Summer Reading

Image of a book cover

The authors suggest a Customer Effort calculation that they believe is a better predictor of customer loyalty than satisfaction measures.

Summer is here, and along with vacations, pools, cookouts, and summer reading, the steady stream of project and operational work continues. In many areas, this is a time of extra activity – upgrades, equipment refreshes, and the like – in others, it is business as usual (or I could say, we are busy as usual). For Enterprise Applications, Services, and Infrastructure, we are tracking well on our LITS-wide objectives: network stability, ERP upgrades, and business intelligence expansions. We have also completed most of our area-specific goals for the year and made significant improvements to the way we work operationally in several areas.

As we plan for next fiscal year, — yes, we are already doing that — I’ve been reading or re-reading books and articles on customer experience. Of course, this isn’t a new topic. We’ve talked about one front door, improving the customer experience, and similar customer-focused initiatives in the past. And I think our areas that directly face customers have continued to improve. What I’ve been thinking about is a way to describe or illustrate a customer-centric mindset so that even, and perhaps especially, folks in those areas that are mostly invisible to customers (unless something goes awry, of course!) will readily “get” it.

One article I’ve been rereading is “STOP trying to delight your customers” (Harvard Business Review. Jul/Aug 2010, by Dixon, Freeman, and Toman). The title is provocative because conventional wisdom suggests that the key to customer loyalty is satisfaction with service, so companies ought to try to “delight” customers by exceeding their service expectations. A high satisfaction score indicates that the customer was more than satisfied, maybe even delighted, by the experience. The authors argued instead that customer loyalty is more about solving customer problems quickly and easily. They introduced a Customer Effort Score and argued that it is a better predictor of customer loyalty than satisfaction measures. Their research led to the publication of the book, The Effortless Experience (2013).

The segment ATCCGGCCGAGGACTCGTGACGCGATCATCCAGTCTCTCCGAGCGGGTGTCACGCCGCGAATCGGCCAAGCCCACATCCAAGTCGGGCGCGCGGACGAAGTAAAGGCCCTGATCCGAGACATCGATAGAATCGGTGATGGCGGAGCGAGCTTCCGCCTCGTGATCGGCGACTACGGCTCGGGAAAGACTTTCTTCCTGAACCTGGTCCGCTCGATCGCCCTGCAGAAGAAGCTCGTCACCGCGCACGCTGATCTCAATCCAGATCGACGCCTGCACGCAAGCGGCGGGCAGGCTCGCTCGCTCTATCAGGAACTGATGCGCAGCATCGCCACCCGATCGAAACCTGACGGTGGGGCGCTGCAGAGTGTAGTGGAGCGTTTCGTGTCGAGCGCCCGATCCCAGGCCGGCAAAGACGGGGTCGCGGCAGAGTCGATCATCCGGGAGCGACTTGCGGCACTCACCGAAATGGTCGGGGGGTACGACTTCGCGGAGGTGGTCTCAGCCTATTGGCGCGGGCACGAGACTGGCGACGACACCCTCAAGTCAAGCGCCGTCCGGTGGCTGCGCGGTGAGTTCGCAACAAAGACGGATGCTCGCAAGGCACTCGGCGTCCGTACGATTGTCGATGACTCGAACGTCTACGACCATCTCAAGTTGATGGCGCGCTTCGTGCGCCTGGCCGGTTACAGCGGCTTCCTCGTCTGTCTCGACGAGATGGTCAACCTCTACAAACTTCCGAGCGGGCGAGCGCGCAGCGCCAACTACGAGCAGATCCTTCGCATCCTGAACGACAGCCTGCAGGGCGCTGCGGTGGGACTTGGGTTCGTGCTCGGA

In my own experiences as a customer, tracking effort rather than satisfaction is definitely more predictive of my own loyalty to a company or service. I could describe my experiences with Apple — as many of you know I used to be a long time Apple loyalist — but that would take a dissertation. (I would be interested to learn from my Apple-loyalist friends if the transition to Apple music made their lives easier or more difficult.) So let me talk about my experiences with Starbucks instead.

I never have been a regular Starbucks customer, so the fact that they lost me as a customer would probably be just fine with them. Starbucks is like a club, with secret signs, rituals, and language that one has to learn from repeated, daily attempts to “get in line” with their system. People who make it through the initiation are more than comfortable with the routine, after a time, and there’s even a personal touch if you keep going back to the same coffee house (delightful!). Having everyone in the long line know exactly what to say when they get to the register speeds up the service for all — it really is very efficient once everyone has been brainwashed.